Badge prestige with luxury interior
The current Range Rover Sport has been with us for some time now. First unveiled in 2013, the luxury SUV was treated to a refresh in mid-2016, with Land Rover introducing a new four-cylinder diesel engine to the line-up. This new entry-level model is the one we're putting to the test today.
The 2.0-litre, four-cylinder Ingenium diesel engine has appeared in other Land Rover models such as the Discovery Sport and baby Range Rover Evoque, but this is the first time its appeared in the larger Range Rover Sport. Headline figures are as follows: there's 237bhp, 500Nm of torque and the sprint from 0-60mph takes 8.1 seconds, while top speed stands at 129mph.
As far as fuel economy is concerned, Land Rover claims the Range Rover Sport SD4 can manage 45.6mpg on the combined cycle, but in reality you're likely to fall some way short of this. Carbon dioxide emissions stand at 164g/km.
While the smaller four-cylinder engine may be more economical than V6 and V8 Range Rover Sports, that dip in power means the SD4 is seriously slow. There's enough get-up-and-go to get you off the line in a timely manner, but accelerating from 50mph to 70mph feels like it takes an age.
Because of this, it's hard to see how the Range Rover Sport SD4 lives up to its 'Sport' badge. That said, though, this is by no means a car that will be bought because of its performance prowess. What it does incredibly well is luxurious and comfortable long-distance cruising, and it also promises to be fantastic off road.
While the SD4 might not be the Range Rover Sport variant we'd opt for, it's still an incredibly likeable car. It looks great, has a luxurious interior and is supremely comfortable. There's loads of space in the back for adult passengers, and boot space is also generous at 489 litres. At £60,015, it's definitely expensive, but if you can afford it, it's unlikely you'll be disappointed.
The SD4 might be the entry-point in the Range Rover Sport line-up, but that doesn't mean it's a cheap car. With an on-the-road price of £60,015, it is going to be unaffordable for the vast majority of motorists. Optional extras also come at a steep price, our test car alone had around £20,000 worth of equipment fitted to it, pushing its price up to a staggering £83,705. Delve into the options list with caution when speccing your Range Rover Sport.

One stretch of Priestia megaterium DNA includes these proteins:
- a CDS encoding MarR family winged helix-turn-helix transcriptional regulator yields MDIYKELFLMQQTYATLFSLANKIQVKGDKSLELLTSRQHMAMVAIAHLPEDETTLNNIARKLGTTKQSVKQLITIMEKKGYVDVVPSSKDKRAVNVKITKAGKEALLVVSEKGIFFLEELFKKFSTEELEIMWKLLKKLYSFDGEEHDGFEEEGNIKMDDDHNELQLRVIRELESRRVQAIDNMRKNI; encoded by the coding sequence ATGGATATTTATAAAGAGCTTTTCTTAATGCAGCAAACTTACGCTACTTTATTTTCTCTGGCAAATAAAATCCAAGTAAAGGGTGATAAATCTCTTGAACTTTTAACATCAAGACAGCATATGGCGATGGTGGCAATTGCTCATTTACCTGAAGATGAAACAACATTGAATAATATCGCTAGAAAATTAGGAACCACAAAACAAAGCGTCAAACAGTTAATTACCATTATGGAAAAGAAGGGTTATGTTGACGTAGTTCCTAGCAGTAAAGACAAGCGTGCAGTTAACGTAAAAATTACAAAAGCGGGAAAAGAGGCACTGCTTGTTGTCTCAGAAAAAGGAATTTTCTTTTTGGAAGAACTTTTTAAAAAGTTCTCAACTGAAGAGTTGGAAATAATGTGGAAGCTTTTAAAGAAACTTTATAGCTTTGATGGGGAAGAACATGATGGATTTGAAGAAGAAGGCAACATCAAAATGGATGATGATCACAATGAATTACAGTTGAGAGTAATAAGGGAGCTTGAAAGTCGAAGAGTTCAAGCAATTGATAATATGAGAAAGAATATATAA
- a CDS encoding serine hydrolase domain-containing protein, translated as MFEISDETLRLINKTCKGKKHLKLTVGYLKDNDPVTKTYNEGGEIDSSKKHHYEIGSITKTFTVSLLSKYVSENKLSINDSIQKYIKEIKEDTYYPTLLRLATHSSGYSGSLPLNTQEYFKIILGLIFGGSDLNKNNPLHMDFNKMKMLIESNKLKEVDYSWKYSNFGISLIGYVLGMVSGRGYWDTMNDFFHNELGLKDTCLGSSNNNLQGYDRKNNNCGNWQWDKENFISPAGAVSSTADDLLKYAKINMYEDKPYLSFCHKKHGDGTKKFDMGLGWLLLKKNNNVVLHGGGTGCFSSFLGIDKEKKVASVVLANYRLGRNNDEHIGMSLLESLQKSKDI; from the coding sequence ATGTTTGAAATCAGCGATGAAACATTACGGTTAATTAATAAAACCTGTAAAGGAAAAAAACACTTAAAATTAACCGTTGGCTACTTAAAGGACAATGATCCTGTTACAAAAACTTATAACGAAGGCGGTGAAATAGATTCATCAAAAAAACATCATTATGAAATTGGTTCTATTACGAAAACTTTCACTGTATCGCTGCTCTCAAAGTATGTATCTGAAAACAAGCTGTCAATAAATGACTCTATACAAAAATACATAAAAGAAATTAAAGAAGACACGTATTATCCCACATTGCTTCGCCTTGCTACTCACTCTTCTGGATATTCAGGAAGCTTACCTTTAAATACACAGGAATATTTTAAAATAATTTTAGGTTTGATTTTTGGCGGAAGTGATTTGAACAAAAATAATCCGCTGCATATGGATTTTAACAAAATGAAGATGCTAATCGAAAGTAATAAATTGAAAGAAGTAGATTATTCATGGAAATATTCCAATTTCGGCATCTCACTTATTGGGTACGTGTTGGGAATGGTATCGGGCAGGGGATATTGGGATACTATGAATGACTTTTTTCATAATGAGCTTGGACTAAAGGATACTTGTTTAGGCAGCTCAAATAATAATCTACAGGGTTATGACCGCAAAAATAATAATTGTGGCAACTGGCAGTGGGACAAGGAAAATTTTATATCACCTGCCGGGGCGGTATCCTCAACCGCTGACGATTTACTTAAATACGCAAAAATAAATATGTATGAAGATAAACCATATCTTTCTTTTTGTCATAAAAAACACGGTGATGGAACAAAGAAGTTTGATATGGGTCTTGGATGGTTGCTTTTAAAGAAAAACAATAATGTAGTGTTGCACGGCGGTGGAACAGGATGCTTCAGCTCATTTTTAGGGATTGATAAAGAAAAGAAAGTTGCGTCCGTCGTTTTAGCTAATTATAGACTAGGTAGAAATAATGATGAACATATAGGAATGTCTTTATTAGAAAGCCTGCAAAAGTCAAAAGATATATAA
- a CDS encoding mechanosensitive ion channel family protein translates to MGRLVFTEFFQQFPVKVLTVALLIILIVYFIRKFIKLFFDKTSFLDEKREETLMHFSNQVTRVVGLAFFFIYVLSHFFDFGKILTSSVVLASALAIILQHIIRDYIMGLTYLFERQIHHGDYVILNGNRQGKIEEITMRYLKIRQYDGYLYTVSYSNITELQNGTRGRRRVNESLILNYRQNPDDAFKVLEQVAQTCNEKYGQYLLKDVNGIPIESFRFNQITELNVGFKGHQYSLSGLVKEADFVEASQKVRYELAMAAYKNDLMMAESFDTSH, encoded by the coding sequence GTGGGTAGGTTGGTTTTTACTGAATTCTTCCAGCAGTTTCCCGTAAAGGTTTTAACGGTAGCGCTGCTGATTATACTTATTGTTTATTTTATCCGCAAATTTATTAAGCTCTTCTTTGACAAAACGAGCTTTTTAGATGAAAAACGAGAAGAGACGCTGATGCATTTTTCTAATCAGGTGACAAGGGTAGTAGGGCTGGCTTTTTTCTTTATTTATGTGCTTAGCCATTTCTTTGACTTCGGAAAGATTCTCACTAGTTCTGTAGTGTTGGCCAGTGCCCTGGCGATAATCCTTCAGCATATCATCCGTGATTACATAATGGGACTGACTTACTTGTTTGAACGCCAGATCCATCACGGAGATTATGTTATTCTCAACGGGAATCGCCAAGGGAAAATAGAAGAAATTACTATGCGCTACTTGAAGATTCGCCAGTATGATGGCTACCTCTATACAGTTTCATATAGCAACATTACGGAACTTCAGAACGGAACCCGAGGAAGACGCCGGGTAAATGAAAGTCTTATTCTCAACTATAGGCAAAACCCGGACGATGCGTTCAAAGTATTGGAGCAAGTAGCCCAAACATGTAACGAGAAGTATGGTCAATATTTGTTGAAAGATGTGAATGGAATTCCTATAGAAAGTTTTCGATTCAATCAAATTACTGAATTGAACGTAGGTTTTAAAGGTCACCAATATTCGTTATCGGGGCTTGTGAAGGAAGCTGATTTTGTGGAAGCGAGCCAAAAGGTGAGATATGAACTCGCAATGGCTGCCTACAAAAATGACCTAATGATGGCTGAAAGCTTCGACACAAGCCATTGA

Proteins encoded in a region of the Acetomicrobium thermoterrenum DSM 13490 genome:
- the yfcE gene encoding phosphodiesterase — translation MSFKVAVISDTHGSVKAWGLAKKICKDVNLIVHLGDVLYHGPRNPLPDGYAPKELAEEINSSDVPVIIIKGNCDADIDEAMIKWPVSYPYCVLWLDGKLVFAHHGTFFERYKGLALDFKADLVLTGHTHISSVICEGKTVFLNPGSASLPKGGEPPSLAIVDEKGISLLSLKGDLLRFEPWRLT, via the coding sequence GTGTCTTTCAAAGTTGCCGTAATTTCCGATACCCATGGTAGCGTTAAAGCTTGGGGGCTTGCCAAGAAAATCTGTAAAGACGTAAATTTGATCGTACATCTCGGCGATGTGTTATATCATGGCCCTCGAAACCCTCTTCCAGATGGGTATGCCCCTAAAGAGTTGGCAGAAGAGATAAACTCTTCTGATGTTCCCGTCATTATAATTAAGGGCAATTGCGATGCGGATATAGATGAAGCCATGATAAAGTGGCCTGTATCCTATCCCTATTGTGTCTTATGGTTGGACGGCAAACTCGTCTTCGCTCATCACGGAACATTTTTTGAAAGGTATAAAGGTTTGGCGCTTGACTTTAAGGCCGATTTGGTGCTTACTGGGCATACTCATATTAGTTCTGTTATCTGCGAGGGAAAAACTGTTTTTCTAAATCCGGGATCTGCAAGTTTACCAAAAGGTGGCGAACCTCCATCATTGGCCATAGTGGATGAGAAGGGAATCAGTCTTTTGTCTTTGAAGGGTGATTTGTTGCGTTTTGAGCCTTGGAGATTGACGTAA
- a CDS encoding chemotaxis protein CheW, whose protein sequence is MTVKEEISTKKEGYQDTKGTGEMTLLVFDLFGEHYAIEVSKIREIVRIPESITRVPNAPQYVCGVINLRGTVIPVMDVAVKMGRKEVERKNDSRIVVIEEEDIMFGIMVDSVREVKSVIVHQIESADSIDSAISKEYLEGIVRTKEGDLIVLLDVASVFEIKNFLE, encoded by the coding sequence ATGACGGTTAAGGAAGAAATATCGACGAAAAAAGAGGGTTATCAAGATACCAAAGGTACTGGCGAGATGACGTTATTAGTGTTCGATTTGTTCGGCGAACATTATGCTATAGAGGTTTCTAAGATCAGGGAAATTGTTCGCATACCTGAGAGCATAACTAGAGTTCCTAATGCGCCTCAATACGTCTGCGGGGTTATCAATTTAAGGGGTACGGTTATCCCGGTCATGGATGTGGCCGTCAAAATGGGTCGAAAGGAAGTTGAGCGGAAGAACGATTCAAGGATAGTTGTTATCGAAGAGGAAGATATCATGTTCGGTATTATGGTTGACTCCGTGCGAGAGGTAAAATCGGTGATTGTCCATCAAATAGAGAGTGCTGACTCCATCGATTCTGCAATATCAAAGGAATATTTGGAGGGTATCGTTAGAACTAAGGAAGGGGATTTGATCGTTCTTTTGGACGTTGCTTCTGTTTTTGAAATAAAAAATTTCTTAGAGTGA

There's no shortage of space available inside the Range Rover Sport SD4. Four adult passengers will find they have plenty of room over long journeys, with even taller rear seat passengers still afforded a couple of inches of leg and kneeroom. The only area where the SD4 model falls down compared with other Range Rover Sport models is the fact that the optional third row seats are not available. Boot space is plentiful, with 489 litres on offer with the back seats in place, and 1,761 litres when they're folded down.
The Range Rover Sport's controls are laid out in a fairly minimal fashion. There's the 10-inch infotainment screen on the upper dash, while the controls for the air conditioning sit just below. The centre console is reserved for the gear selector and the terrain response system controls. Everything is within easy reach of the driver, and feel nice to the touch.
You'll have very little to complain about as far as comfort is concerned in the Range Rover Sport. The ride is excellent, the seats are supportive, and there's very little road noise that makes its way into the cabin – despite the large 21-inch alloys. All up, the Range Rover Sport SD4 is a lovely car to drive, especially over long distances.
Cars such as the Range Rover Sport are a popular target for thieves, however, there are a number of security measures available that will give you peace of mind. Land Rover's InControl Secure system will enable you to track your vehicle if it is stolen, and will also trigger a silent alarm that will alert authorities if it detects that the car has been broken into.